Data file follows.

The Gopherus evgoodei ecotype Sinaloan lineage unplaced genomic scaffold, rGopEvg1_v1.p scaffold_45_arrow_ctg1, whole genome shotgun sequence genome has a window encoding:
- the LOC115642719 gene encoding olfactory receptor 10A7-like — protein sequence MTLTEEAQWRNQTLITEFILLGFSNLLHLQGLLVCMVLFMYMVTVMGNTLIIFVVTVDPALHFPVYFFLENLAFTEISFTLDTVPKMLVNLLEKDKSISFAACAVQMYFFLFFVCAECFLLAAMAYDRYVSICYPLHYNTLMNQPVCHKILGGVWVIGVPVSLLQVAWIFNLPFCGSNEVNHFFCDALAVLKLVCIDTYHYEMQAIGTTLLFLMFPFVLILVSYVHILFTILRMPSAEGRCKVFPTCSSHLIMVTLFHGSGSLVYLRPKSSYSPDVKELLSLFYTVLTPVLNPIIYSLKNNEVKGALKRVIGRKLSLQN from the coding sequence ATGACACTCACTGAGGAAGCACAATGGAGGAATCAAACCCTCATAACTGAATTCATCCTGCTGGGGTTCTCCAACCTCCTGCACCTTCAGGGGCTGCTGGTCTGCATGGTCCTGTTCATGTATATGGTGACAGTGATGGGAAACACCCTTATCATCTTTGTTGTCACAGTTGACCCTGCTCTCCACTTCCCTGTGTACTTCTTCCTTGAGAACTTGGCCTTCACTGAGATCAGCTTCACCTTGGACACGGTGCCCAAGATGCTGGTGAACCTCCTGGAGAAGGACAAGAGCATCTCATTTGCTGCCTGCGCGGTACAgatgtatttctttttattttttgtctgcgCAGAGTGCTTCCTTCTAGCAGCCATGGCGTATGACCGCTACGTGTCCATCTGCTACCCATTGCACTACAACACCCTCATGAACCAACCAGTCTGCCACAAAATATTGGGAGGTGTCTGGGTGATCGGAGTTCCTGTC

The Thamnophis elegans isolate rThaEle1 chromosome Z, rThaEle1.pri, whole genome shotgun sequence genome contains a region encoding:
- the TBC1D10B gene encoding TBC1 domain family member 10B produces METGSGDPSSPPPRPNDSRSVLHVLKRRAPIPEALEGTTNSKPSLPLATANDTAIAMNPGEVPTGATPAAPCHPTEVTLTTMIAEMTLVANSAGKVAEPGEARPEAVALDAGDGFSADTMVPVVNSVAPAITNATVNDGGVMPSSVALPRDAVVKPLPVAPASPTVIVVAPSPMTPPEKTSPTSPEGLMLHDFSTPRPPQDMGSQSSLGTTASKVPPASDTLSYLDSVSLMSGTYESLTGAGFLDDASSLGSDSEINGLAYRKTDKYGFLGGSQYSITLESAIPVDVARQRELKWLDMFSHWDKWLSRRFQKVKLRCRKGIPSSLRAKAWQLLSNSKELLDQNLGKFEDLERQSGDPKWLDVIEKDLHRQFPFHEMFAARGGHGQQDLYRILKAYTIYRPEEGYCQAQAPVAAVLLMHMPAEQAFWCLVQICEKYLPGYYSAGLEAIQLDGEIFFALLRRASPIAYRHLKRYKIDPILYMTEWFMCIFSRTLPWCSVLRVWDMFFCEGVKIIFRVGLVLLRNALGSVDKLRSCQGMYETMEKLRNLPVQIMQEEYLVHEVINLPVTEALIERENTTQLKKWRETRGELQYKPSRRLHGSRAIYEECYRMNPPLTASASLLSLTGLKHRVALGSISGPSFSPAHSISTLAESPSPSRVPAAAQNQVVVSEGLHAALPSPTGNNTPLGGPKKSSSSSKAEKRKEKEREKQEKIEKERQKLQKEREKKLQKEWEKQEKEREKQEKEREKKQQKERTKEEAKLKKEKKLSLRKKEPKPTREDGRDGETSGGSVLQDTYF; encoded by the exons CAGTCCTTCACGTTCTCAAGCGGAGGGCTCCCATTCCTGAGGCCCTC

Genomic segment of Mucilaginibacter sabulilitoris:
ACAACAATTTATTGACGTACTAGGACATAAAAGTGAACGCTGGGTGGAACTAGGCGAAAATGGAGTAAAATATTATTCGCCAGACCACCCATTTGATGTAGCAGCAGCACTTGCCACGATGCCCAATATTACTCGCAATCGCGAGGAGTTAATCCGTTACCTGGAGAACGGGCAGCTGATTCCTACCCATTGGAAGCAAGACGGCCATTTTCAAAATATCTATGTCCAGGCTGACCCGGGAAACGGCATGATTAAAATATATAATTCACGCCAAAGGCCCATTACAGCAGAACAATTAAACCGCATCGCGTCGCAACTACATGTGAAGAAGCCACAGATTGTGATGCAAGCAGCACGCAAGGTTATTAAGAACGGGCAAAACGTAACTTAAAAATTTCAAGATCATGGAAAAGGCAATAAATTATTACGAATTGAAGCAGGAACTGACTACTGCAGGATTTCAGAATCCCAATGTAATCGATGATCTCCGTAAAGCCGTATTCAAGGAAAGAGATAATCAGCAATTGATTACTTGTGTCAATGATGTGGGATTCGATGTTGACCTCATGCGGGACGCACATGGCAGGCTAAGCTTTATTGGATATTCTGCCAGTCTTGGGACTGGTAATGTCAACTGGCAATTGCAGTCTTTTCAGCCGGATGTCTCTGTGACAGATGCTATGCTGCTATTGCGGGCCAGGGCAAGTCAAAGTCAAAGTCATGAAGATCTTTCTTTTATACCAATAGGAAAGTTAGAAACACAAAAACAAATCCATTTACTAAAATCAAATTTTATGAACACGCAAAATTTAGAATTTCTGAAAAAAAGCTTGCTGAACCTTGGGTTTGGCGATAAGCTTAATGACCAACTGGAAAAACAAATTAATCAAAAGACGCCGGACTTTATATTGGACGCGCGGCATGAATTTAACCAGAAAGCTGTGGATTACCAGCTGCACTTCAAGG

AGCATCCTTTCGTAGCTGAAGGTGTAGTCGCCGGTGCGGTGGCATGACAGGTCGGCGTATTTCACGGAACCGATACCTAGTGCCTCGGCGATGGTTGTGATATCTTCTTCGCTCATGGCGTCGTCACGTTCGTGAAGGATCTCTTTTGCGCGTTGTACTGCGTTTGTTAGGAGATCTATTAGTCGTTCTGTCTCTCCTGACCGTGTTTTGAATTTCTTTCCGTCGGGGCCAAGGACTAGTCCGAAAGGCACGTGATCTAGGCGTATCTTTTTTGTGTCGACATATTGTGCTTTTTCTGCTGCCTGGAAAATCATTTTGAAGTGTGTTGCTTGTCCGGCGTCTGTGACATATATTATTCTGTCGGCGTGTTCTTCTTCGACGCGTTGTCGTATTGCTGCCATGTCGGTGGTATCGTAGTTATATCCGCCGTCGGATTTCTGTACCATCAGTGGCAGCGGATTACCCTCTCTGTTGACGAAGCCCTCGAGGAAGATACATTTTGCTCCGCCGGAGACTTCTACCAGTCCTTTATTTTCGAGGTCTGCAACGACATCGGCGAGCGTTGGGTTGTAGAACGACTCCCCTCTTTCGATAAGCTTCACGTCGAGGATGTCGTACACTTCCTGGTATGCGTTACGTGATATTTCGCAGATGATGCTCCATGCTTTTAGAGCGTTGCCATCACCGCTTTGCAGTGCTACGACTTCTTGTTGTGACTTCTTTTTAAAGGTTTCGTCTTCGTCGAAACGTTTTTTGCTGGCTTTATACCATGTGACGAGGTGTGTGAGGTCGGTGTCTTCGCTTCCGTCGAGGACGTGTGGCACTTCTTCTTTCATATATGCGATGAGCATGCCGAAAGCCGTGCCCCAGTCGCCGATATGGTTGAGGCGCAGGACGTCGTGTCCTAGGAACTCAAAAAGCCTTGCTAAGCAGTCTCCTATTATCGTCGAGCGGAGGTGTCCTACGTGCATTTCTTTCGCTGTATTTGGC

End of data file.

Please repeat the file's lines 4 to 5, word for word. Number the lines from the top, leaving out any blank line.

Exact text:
- the TBC1D10B gene encoding TBC1 domain family member 10B produces METGSGDPSSPPPRPNDSRSVLHVLKRRAPIPEALEGTTNSKPSLPLATANDTAIAMNPGEVPTGATPAAPCHPTEVTLTTMIAEMTLVANSAGKVAEPGEARPEAVALDAGDGFSADTMVPVVNSVAPAITNATVNDGGVMPSSVALPRDAVVKPLPVAPASPTVIVVAPSPMTPPEKTSPTSPEGLMLHDFSTPRPPQDMGSQSSLGTTASKVPPASDTLSYLDSVSLMSGTYESLTGAGFLDDASSLGSDSEINGLAYRKTDKYGFLGGSQYSITLESAIPVDVARQRELKWLDMFSHWDKWLSRRFQKVKLRCRKGIPSSLRAKAWQLLSNSKELLDQNLGKFEDLERQSGDPKWLDVIEKDLHRQFPFHEMFAARGGHGQQDLYRILKAYTIYRPEEGYCQAQAPVAAVLLMHMPAEQAFWCLVQICEKYLPGYYSAGLEAIQLDGEIFFALLRRASPIAYRHLKRYKIDPILYMTEWFMCIFSRTLPWCSVLRVWDMFFCEGVKIIFRVGLVLLRNALGSVDKLRSCQGMYETMEKLRNLPVQIMQEEYLVHEVINLPVTEALIERENTTQLKKWRETRGELQYKPSRRLHGSRAIYEECYRMNPPLTASASLLSLTGLKHRVALGSISGPSFSPAHSISTLAESPSPSRVPAAAQNQVVVSEGLHAALPSPTGNNTPLGGPKKSSSSSKAEKRKEKEREKQEKIEKERQKLQKEREKKLQKEWEKQEKEREKQEKEREKKQQKERTKEEAKLKKEKKLSLRKKEPKPTREDGRDGETSGGSVLQDTYF; encoded by the exons CAGTCCTTCACGTTCTCAAGCGGAGGGCTCCCATTCCTGAGGCCCTC

Genomic segment of Mucilaginibacter sabulilitoris: